In This Issue: Helping Veterans Cope with and Conquer Pain
Targeting Barriers to Pain Self-Management in Women Veterans
Takeaway: Project CONNECT (Refinement and Feasibility of a Novel Peer Support Intervention) is expected to reduce costs and improve access to behavioral pain care. This study targets previously unaddressed and potentially modifiable factors (e.g. social support) thought to be relevant for the adjustment and uptake of pain self-management among women Veterans.
Women are the fastest-growing segment of VA healthcare users and addressing their unique needs is a priority for VA. Although men and women Veterans both report high rates of chronic pain, rates are higher in women, therefore VA has placed renewed emphasis on promoting self-management for pain, including cognitive behavioral therapy for chronic pain (CBT-CP). However, several barriers to accessing this care and engaging optimally with its recommendations may be particularly salient for women, such as logistical, healthcare delivery, and psychosocial barriers. Patient-centered efforts to address these may translate to improved treatment access, engagement, adherence, and more optimal outcomes for women Veterans. Accordingly, a home-based intervention integrating an evidence- based CBT-CP program with reciprocal peer support (RPS) has been developed called Project CONNECT (Refinement and Feasibility of a Novel Peer Support Intervention) and is currently being pre-piloted.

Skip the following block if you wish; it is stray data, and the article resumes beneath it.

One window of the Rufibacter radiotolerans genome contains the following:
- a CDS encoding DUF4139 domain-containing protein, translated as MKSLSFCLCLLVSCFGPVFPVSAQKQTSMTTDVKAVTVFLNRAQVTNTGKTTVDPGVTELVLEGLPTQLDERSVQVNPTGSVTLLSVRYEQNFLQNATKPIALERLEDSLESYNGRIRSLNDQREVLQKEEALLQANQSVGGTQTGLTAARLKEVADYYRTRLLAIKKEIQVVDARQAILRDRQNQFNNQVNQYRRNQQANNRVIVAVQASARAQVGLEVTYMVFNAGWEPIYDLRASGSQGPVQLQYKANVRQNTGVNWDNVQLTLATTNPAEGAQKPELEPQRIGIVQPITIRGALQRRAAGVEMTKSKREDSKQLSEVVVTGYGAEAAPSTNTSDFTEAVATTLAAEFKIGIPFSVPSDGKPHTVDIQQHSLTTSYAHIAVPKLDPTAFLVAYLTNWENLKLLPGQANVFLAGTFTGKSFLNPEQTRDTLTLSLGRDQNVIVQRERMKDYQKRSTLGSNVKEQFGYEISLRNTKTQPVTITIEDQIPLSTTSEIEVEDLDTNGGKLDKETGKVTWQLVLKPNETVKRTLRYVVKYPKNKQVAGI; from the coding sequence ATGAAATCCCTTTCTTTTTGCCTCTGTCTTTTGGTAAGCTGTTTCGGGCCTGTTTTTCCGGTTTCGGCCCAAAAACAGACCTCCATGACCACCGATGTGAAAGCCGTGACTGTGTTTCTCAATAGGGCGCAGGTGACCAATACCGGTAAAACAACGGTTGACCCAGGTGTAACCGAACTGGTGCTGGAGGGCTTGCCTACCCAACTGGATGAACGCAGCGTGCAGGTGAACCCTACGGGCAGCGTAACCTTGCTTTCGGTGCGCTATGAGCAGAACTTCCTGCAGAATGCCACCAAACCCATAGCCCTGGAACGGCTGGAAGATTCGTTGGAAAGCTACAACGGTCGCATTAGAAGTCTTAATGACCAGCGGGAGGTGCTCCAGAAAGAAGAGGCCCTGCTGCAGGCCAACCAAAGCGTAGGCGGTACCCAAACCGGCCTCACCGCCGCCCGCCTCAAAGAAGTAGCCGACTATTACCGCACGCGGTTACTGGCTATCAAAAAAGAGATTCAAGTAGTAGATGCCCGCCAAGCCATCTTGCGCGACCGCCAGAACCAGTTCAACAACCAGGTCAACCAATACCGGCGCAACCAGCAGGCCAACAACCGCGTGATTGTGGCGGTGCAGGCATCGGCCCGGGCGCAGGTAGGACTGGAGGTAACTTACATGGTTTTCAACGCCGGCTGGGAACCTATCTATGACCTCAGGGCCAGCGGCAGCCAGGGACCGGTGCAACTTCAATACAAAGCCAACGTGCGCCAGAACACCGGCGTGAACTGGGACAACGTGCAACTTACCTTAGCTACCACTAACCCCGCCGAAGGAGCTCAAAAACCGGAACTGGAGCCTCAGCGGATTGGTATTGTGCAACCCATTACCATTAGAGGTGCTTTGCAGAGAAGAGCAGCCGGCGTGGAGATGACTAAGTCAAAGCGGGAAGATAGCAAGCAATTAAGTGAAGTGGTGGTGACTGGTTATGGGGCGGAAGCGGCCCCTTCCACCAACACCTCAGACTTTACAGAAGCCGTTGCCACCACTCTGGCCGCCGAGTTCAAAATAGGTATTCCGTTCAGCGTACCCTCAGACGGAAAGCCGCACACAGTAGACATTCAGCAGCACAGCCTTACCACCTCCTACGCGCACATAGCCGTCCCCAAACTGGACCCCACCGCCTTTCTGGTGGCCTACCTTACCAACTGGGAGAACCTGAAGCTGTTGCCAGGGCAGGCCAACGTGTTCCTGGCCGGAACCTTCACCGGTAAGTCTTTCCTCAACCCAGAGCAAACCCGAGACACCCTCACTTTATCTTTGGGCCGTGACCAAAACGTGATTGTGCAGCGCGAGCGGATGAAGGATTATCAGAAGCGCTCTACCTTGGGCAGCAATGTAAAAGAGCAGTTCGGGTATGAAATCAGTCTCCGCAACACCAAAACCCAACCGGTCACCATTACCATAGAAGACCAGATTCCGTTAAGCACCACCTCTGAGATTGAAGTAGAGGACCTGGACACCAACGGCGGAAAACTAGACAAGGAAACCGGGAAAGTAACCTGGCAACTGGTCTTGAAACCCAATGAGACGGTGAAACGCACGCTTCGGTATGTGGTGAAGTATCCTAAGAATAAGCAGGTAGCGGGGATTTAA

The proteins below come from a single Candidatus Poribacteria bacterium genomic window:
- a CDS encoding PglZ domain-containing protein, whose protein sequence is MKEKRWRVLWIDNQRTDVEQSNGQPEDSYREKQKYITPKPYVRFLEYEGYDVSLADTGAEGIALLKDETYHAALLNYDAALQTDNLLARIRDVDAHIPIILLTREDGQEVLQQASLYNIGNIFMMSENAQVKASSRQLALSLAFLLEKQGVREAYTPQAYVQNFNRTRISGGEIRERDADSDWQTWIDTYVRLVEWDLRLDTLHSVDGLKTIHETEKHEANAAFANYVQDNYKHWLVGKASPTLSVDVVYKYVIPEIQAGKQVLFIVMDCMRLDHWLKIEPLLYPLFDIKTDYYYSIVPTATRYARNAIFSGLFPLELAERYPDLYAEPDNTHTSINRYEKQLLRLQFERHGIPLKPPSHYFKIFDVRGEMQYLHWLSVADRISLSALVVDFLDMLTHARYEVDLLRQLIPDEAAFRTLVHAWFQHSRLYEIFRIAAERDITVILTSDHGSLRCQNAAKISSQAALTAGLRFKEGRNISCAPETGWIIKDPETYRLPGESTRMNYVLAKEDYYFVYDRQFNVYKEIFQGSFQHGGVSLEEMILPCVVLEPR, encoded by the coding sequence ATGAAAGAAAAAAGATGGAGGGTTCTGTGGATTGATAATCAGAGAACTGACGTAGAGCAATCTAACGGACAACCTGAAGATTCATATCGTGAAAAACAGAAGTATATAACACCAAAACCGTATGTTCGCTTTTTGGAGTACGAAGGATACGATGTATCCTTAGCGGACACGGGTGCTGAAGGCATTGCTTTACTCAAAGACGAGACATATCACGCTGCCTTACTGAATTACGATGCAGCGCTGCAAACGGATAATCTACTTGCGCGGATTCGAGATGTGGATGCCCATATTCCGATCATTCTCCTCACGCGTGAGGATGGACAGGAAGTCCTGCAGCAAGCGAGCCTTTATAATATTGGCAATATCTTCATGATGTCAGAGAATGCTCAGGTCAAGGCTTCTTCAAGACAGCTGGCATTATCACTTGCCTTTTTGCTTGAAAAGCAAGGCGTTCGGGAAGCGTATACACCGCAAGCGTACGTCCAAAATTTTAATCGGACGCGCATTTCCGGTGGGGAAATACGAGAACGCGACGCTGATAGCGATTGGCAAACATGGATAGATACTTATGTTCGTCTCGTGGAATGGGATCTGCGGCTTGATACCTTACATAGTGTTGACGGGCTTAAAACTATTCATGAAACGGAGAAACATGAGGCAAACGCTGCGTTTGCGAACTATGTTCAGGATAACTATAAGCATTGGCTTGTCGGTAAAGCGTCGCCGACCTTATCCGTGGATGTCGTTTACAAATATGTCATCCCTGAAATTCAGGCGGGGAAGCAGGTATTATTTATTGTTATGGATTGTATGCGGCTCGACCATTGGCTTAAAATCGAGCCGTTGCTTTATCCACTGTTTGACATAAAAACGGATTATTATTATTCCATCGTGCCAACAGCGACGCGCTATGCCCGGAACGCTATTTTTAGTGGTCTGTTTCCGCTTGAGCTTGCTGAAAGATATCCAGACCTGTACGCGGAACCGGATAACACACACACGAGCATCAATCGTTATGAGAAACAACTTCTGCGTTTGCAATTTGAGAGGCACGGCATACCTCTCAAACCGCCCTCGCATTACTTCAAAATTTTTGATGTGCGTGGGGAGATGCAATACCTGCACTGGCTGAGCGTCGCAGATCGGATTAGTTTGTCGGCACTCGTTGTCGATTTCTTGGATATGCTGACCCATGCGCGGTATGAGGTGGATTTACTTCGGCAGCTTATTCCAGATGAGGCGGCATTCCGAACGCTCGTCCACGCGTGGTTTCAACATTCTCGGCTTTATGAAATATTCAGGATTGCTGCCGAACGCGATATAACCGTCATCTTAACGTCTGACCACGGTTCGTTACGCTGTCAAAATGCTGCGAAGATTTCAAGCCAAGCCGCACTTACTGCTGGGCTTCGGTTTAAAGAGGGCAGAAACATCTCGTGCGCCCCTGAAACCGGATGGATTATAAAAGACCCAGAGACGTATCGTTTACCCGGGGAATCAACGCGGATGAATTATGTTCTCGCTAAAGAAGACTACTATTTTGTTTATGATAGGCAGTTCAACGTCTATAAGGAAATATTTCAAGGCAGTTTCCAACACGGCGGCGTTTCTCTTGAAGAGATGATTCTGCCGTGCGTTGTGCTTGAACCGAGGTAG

This ongoing study (May 2020 – April 2024) will examine the potential feasibility of candidate control conditions for a future randomized trial. More specifically, investigators will:
Further, in preparation for a randomized-controlled trial (RCT), they will conduct a feasibility analysis to determine Veterans’ preferences for treatment, as well as qualitative interviews to ascertain motivations for, concerns about, and factors influencing participation in a future RCT.
This is a single-arm pilot design and an analogue study to examine the feasibility of randomization to candidate control conditions. If CONNECT is feasible, a Hybrid Type 1 trial will be warranted to determine whether providers may confidently recommend CONNECT to women Veterans and to examine implementation factors.
None to report at this time.
Project CONNECT is expected to reduce costs and improve access to behavioral pain care. This study targets previously unaddressed and potentially modifiable factors (e.g. social support) thought to be relevant for adjustment and uptake of pain self-management among women Veterans.
Mary Driscoll, PhD, is an investigator with HSR&D’s Pain Research, Informatics, Multi-morbidities, and Education (PRIME) Center in West Haven, CT.
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